Pope attacks "dictatorship of the economy"

Corporate lobbyists getting big bonuses for hacking into government

The corporate civil war against the First American Republic

Sale of Bentleys soar as economy stalls

California Attorney General Sues J.P. Morgan Over Alleged 'Fraudulent and Unlawful Debt-Collection Practices'

OREGONIAN FINDS JPMORGAN CHASE MEMO ON HOW TO SNEAK IN SUBPRIME LOANS

The Supreme Court hasn't been this pro-business since the 40s

What austerity cost

Young Americans still slammed by recession

Department of Good Stuff: The student who tackled the austerians
 
Having just a few companies control an industry isn't competition, it's oligarchy
 
Economic crashes that are happening right now
 
How Germany does better with employment
 
How the FDIC plans to steal your money to bail out banks

NPR exposes con behind Clinton's welfare attack

Case for a steady state economy

Bernanke won't say he won't seize some of your bank funds

American social mobility is a myth

Occupy Wall Street eliminates over $1 milion in debt for 1,000 people

Steelworkers pushing co-ops

Walmart Sales Are A 'Total Disaster'

The real story of social welfare

The real story of the recession

The Richest 1 Percent Have Captured 121 Percent Of Income Gains During The Recovery

George Will & Sherrod Brown agree it's time to break up the big banks

Constitutional amendment to end corporate personhood introduced

David Cobb talks about the fight against corporate personhood

Debtor prisons still surviving

The world’s top 100 billionaires now hold so much wealth, says a new Oxfam report, that just the increase in their net worth last year would be “enough to make extreme poverty history four times over.”

Eight chains that will close the most stores this year

Austerity through a ten year old's eyes

Made in America making it

Corporate profits have soared under Obama

2012..

The most underreported fact from the cliff

Chile, Mexico, Turkey only developed countries more economically unequal than U.S.

Dream fades for Gen Y professionals

Mr. Incompetent still messing up our finances


LA PROGRESSIVE

Not all box stores are run the same way

Number of Families Struggling to Afford Rent Rises Sharply

Why the Madoff scheme didn't have to happen .

The gap in the Queen City

A cheap way to to get rid of debt: buy it

US has had the best economic recovery of any nation

Who's better at handling the economy?

@HarpersIndex - Amount by which the average Canadian household is richer than the average American one: $43,232

The economic cost of anti-immigration policies

America is so competing globally

Degrowth movement growing

As unions decline, so does the middle class

New Balance: the last shoe maker in US fights against new trade agreement

American corporation to privatize three Honduran cities

Earth’s richest 1,000 control as much wealth as poorest 2.5 billion

Most unequal wealth and income distribution since the 1920s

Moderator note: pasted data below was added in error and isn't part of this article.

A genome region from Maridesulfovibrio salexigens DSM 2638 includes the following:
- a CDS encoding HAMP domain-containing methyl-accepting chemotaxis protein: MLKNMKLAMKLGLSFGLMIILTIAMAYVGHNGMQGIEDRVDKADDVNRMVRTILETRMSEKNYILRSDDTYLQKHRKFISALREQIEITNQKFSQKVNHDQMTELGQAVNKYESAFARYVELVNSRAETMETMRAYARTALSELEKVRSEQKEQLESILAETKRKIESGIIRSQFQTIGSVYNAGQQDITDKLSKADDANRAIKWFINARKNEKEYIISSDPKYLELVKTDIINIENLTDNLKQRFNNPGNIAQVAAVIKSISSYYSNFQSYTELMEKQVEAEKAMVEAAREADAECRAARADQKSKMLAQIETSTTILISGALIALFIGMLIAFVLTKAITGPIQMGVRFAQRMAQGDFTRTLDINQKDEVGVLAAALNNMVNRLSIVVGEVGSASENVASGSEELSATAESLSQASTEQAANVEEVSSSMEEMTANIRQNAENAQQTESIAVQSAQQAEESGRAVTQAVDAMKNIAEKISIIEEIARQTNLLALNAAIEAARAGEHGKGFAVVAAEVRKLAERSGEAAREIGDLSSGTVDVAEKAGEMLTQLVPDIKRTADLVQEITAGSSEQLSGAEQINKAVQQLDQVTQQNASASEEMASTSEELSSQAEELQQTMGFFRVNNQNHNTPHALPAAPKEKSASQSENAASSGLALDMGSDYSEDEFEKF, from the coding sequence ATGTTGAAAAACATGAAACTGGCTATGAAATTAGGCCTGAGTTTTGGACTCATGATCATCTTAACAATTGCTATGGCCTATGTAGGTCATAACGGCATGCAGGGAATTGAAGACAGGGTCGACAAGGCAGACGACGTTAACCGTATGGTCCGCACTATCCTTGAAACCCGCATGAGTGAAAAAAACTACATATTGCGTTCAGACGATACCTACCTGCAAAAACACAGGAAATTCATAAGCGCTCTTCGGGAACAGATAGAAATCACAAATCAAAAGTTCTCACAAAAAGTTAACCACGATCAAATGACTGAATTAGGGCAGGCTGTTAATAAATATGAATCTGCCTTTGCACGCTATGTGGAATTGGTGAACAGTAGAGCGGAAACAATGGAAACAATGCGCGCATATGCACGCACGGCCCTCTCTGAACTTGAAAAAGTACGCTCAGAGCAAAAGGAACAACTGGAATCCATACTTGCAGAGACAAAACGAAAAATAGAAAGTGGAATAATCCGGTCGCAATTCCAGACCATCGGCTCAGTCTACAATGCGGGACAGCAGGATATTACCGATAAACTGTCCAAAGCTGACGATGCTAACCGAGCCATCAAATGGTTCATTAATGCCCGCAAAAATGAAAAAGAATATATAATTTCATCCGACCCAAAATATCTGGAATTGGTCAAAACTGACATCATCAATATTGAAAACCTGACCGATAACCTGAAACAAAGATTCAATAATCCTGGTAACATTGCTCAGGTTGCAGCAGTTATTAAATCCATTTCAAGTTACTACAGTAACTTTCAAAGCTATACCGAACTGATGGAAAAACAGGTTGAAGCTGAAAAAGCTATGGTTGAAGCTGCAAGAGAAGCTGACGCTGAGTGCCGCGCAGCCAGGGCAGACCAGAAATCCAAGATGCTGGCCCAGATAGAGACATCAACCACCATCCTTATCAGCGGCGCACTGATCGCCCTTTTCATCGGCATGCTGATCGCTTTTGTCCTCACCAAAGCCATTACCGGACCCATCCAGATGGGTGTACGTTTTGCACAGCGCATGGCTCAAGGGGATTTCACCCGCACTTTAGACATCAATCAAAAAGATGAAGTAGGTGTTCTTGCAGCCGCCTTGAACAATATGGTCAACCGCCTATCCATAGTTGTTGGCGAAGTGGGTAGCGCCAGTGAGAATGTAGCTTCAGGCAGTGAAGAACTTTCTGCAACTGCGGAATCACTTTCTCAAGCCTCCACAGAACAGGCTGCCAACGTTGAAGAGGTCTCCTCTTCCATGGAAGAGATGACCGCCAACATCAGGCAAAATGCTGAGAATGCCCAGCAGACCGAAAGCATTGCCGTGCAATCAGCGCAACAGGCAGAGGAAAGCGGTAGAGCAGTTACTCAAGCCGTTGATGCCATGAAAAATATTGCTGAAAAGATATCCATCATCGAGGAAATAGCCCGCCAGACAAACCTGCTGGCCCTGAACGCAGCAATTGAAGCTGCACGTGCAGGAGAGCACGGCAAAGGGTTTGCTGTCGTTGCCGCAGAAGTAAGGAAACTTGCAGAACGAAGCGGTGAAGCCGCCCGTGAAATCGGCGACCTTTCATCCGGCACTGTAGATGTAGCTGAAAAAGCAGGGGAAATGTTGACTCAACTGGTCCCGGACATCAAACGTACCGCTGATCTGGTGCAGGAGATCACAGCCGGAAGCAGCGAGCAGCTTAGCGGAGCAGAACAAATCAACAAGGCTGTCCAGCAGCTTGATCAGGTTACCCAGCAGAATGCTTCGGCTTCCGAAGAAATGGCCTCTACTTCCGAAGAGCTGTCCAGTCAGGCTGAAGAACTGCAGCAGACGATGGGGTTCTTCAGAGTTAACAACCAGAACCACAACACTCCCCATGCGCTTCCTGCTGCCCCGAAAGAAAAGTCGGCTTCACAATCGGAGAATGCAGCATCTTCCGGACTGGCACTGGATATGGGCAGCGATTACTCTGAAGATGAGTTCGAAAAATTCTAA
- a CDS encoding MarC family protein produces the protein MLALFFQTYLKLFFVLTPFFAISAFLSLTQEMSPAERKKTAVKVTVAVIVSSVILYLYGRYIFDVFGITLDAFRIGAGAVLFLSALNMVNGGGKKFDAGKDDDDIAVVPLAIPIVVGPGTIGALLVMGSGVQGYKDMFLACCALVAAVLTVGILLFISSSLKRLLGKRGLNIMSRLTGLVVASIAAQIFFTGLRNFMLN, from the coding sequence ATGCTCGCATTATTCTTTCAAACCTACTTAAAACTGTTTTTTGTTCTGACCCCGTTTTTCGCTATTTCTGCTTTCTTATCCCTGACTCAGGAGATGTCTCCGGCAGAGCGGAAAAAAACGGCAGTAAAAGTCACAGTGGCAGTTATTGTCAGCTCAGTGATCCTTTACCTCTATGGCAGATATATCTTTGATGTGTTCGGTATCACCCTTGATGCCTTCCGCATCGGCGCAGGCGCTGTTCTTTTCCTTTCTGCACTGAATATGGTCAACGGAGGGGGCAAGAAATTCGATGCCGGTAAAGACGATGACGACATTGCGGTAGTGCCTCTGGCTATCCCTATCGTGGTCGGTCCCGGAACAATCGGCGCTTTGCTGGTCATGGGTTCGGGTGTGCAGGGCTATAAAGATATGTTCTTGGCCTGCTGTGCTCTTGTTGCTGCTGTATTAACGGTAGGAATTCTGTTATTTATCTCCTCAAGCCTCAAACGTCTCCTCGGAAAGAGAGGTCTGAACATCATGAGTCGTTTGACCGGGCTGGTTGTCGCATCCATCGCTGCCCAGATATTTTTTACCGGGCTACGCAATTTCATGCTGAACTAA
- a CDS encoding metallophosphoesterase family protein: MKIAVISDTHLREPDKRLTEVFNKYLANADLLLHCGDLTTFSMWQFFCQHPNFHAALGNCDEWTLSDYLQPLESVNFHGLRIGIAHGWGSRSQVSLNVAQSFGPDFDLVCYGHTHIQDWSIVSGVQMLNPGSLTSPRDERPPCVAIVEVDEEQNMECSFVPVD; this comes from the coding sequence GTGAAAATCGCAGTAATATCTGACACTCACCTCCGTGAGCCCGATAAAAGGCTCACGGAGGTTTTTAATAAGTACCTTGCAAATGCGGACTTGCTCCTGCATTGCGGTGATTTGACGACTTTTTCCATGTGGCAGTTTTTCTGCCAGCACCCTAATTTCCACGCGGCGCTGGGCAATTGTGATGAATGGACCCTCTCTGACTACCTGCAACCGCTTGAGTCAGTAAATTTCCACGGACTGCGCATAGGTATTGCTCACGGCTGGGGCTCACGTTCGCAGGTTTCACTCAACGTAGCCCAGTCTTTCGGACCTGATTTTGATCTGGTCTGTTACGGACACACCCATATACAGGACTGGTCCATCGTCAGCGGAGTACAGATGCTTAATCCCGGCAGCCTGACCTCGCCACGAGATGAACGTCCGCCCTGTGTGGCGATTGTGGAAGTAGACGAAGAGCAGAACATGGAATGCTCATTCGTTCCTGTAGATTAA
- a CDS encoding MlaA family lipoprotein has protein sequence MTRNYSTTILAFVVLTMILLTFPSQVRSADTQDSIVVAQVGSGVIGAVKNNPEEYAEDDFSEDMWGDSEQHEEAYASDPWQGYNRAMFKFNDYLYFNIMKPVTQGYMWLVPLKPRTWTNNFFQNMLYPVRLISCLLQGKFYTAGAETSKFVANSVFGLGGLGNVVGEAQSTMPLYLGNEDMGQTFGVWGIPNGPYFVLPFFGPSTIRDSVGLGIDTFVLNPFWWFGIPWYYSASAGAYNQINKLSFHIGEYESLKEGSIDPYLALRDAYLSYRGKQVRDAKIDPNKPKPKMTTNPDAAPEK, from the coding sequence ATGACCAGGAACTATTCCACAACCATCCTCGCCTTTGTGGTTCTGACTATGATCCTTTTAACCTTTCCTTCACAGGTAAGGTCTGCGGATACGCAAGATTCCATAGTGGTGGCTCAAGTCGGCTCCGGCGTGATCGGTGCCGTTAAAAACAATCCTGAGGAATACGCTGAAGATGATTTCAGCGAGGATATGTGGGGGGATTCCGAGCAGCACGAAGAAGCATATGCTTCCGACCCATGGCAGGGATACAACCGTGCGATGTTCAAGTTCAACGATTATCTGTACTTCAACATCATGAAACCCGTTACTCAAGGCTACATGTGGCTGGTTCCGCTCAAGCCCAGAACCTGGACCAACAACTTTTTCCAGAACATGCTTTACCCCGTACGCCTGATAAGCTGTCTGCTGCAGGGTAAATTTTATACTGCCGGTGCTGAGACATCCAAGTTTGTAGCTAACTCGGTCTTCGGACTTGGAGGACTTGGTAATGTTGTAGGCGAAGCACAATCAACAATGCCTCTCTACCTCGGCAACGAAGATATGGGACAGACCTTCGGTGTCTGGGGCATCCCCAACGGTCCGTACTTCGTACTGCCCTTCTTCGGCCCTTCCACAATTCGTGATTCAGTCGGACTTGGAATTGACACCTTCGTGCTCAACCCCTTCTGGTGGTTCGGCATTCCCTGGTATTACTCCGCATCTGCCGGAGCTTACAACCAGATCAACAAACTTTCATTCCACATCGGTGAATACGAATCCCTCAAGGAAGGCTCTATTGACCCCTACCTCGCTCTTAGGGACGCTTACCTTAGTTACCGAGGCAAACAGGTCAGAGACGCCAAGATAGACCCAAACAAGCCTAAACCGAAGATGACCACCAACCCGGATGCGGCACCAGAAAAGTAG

The Justice Department had more people investigating Roger Clemens lying to Congress than investigating the financial system

Nation's kids big victims of austerity politics

How to set up your own offshore account

People losing homes for back taxes not fully paid

Canada shows cutting taxes for corporations doesn't help economy

Most new jobs are low paying ones

Federal work program is actually a form of unconstitutional indentured servitude. . .and neither Republicans or Democrats care

A bipartisan solution to the fiscal crisis won't work because that's what caused it

US trade policy has sent 2.7 million jobs to China

Word: The fundamental problem is not government debt. Over the past few years, the budget deficit has been caused by low growth. If we focus on growth, then we get growth, and our deficit will go down. If we just focus on the deficit, we're not going to get anywhere.- Joseph Stiglitz

The new economy

Three stats that tell it all

    1. Corporate profit margins just hit an all-time high.
    2. Fewer Americans are working than at any time in the past three decades.
    3. Wages as a percent of the economy are at their lowest since 1940

Recovered history: predicting the financial disaster

Great combo: Paul Krugman and Stephen Colbert

35-44 year olds worst losers in net worth

Verizon plans to get rid of 1,700 workers so execs can continue to earn millions

Charts show how bad economy is

Tough town turns to co-ops

Why you don't have to listen to Mitt Romney about capitalism

America's war on tourists

Four things Obama could do to help the economy

LIFE IN AMERICA'S POOREST COUNTY

Word: At least they paid something for their madness

In a certain sense, wealthy people could live with a justifiable guiltlessness in “Mad Men” New York. Not because they were blind to the city’s mounting racial crisis or to the perils of smoking or sexism, but rather because, fiscally speaking, they were paying their due. In 1966, which is where the new season finds us, the federal income tax topped out at 70 percent on income over $100,000 (approximately $700,000 in present-day dollars), a figure reduced from 90 percent in a tax cut enacted two years earlier. - David Dyssegaard Kallick,Senior Fellow,Fiscal Policy Institute